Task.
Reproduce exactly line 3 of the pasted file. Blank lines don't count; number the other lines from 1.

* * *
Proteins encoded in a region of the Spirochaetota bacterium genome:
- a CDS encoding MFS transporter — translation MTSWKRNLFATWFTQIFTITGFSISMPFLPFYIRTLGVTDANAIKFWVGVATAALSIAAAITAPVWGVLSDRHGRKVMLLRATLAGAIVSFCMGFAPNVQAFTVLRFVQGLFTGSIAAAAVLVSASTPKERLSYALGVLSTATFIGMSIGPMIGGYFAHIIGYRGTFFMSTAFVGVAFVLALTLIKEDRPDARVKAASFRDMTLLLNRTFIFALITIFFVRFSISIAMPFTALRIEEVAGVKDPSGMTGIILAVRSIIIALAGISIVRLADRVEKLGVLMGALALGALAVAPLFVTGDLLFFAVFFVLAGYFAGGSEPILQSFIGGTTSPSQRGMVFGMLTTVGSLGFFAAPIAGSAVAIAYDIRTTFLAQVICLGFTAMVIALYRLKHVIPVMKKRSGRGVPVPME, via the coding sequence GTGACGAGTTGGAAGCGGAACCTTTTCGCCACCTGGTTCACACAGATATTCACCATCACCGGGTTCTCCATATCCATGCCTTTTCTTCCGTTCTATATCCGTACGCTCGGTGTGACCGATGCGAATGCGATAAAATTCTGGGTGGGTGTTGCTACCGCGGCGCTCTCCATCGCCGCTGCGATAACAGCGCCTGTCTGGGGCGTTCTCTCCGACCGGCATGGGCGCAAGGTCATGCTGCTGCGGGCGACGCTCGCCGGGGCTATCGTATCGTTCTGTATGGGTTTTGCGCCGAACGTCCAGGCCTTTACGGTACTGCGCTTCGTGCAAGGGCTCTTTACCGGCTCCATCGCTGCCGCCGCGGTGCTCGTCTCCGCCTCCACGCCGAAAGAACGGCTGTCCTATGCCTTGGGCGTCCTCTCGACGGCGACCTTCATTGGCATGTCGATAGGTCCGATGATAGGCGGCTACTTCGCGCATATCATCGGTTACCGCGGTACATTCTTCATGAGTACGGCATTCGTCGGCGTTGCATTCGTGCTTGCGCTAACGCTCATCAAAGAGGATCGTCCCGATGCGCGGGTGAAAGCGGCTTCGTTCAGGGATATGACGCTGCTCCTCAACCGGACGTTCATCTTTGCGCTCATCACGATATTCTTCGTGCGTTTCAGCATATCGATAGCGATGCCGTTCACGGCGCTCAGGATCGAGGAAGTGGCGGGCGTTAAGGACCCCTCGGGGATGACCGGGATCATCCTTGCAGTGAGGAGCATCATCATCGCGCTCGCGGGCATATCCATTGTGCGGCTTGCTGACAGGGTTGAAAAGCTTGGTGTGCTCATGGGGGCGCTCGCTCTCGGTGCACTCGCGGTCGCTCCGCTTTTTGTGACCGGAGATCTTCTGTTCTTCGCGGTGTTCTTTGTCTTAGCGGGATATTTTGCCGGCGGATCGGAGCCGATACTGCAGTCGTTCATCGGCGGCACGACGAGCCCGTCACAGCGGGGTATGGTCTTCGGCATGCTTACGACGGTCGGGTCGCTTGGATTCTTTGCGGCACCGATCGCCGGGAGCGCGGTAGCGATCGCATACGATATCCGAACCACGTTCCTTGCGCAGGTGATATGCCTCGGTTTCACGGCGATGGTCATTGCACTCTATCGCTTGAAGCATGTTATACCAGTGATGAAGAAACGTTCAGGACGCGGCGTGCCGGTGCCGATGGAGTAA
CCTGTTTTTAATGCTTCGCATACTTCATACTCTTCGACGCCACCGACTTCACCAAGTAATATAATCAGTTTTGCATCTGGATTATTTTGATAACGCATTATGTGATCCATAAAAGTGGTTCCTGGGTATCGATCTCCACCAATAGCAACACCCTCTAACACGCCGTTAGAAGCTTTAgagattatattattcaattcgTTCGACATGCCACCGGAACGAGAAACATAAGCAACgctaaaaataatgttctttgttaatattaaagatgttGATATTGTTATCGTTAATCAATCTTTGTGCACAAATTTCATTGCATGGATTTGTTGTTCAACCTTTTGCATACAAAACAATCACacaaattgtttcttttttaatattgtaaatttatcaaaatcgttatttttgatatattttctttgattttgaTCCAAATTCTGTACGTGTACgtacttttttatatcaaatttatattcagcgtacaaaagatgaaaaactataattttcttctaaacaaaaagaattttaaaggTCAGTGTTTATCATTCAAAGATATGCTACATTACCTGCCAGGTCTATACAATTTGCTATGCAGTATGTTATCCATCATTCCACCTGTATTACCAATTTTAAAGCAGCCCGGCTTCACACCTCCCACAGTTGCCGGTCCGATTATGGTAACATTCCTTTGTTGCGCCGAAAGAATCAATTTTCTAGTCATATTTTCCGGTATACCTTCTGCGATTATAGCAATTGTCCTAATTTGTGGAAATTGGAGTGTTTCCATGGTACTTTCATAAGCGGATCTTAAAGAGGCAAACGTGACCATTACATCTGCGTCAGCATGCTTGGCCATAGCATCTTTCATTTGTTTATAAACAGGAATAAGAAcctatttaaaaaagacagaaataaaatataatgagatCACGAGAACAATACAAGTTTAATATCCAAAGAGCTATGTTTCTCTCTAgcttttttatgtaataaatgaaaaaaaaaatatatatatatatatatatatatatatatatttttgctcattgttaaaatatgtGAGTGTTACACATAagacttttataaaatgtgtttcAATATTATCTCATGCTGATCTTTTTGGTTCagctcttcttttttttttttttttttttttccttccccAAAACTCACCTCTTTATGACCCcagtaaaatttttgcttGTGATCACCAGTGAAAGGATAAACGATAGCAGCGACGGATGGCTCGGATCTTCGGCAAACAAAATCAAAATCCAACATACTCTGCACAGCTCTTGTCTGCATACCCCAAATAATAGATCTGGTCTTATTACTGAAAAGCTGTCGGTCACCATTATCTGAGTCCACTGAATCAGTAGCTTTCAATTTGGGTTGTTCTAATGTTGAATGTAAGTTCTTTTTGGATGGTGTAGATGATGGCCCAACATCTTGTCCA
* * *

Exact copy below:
CCTGTTTTTAATGCTTCGCATACTTCATACTCTTCGACGCCACCGACTTCACCAAGTAATATAATCAGTTTTGCATCTGGATTATTTTGATAACGCATTATGTGATCCATAAAAGTGGTTCCTGGGTATCGATCTCCACCAATAGCAACACCCTCTAACACGCCGTTAGAAGCTTTAgagattatattattcaattcgTTCGACATGCCACCGGAACGAGAAACATAAGCAACgctaaaaataatgttctttgttaatattaaagatgttGATATTGTTATCGTTAATCAATCTTTGTGCACAAATTTCATTGCATGGATTTGTTGTTCAACCTTTTGCATACAAAACAATCACacaaattgtttcttttttaatattgtaaatttatcaaaatcgttatttttgatatattttctttgattttgaTCCAAATTCTGTACGTGTACgtacttttttatatcaaatttatattcagcgtacaaaagatgaaaaactataattttcttctaaacaaaaagaattttaaaggTCAGTGTTTATCATTCAAAGATATGCTACATTACCTGCCAGGTCTATACAATTTGCTATGCAGTATGTTATCCATCATTCCACCTGTATTACCAATTTTAAAGCAGCCCGGCTTCACACCTCCCACAGTTGCCGGTCCGATTATGGTAACATTCCTTTGTTGCGCCGAAAGAATCAATTTTCTAGTCATATTTTCCGGTATACCTTCTGCGATTATAGCAATTGTCCTAATTTGTGGAAATTGGAGTGTTTCCATGGTACTTTCATAAGCGGATCTTAAAGAGGCAAACGTGACCATTACATCTGCGTCAGCATGCTTGGCCATAGCATCTTTCATTTGTTTATAAACAGGAATAAGAAcctatttaaaaaagacagaaataaaatataatgagatCACGAGAACAATACAAGTTTAATATCCAAAGAGCTATGTTTCTCTCTAgcttttttatgtaataaatgaaaaaaaaaatatatatatatatatatatatatatatatatttttgctcattgttaaaatatgtGAGTGTTACACATAagacttttataaaatgtgtttcAATATTATCTCATGCTGATCTTTTTGGTTCagctcttcttttttttttttttttttttttccttccccAAAACTCACCTCTTTATGACCCcagtaaaatttttgcttGTGATCACCAGTGAAAGGATAAACGATAGCAGCGACGGATGGCTCGGATCTTCGGCAAACAAAATCAAAATCCAACATACTCTGCACAGCTCTTGTCTGCATACCCCAAATAATAGATCTGGTCTTATTACTGAAAAGCTGTCGGTCACCATTATCTGAGTCCACTGAATCAGTAGCTTTCAATTTGGGTTGTTCTAATGTTGAATGTAAGTTCTTTTTGGATGGTGTAGATGATGGCCCAACATCTTGTCCA